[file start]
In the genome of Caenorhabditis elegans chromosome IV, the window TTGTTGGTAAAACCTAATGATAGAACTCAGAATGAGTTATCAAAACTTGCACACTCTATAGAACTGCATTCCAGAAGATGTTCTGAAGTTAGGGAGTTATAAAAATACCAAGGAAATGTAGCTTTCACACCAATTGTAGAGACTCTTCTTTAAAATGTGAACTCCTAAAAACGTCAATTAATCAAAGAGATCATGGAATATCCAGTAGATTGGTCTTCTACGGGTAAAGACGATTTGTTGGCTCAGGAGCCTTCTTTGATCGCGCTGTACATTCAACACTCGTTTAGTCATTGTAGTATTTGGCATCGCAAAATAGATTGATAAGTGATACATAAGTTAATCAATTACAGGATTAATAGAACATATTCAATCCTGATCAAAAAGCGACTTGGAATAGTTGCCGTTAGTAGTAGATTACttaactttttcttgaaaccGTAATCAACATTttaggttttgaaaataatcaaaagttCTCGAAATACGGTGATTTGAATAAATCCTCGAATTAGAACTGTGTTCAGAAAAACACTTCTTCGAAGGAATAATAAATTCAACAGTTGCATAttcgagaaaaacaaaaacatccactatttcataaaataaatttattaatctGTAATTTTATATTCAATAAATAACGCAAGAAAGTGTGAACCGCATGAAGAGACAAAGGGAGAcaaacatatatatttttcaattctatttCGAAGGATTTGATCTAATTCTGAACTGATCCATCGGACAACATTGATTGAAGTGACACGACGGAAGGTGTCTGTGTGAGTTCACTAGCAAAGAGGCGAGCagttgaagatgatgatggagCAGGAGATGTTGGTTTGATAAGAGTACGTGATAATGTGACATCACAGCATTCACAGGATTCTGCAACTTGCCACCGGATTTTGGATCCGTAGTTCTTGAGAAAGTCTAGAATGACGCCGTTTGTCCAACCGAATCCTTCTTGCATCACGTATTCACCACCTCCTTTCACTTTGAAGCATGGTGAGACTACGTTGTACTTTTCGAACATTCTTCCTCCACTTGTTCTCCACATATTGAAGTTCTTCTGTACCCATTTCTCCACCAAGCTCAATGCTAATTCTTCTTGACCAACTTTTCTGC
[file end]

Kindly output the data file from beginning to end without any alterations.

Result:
In the genome of Caenorhabditis elegans chromosome IV, the window TTGTTGGTAAAACCTAATGATAGAACTCAGAATGAGTTATCAAAACTTGCACACTCTATAGAACTGCATTCCAGAAGATGTTCTGAAGTTAGGGAGTTATAAAAATACCAAGGAAATGTAGCTTTCACACCAATTGTAGAGACTCTTCTTTAAAATGTGAACTCCTAAAAACGTCAATTAATCAAAGAGATCATGGAATATCCAGTAGATTGGTCTTCTACGGGTAAAGACGATTTGTTGGCTCAGGAGCCTTCTTTGATCGCGCTGTACATTCAACACTCGTTTAGTCATTGTAGTATTTGGCATCGCAAAATAGATTGATAAGTGATACATAAGTTAATCAATTACAGGATTAATAGAACATATTCAATCCTGATCAAAAAGCGACTTGGAATAGTTGCCGTTAGTAGTAGATTACttaactttttcttgaaaccGTAATCAACATTttaggttttgaaaataatcaaaagttCTCGAAATACGGTGATTTGAATAAATCCTCGAATTAGAACTGTGTTCAGAAAAACACTTCTTCGAAGGAATAATAAATTCAACAGTTGCATAttcgagaaaaacaaaaacatccactatttcataaaataaatttattaatctGTAATTTTATATTCAATAAATAACGCAAGAAAGTGTGAACCGCATGAAGAGACAAAGGGAGAcaaacatatatatttttcaattctatttCGAAGGATTTGATCTAATTCTGAACTGATCCATCGGACAACATTGATTGAAGTGACACGACGGAAGGTGTCTGTGTGAGTTCACTAGCAAAGAGGCGAGCagttgaagatgatgatggagCAGGAGATGTTGGTTTGATAAGAGTACGTGATAATGTGACATCACAGCATTCACAGGATTCTGCAACTTGCCACCGGATTTTGGATCCGTAGTTCTTGAGAAAGTCTAGAATGACGCCGTTTGTCCAACCGAATCCTTCTTGCATCACGTATTCACCACCTCCTTTCACTTTGAAGCATGGTGAGACTACGTTGTACTTTTCGAACATTCTTCCTCCACTTGTTCTCCACATATTGAAGTTCTTCTGTACCCATTTCTCCACCAAGCTCAATGCTAATTCTTCTTGACCAACTTTTCTGC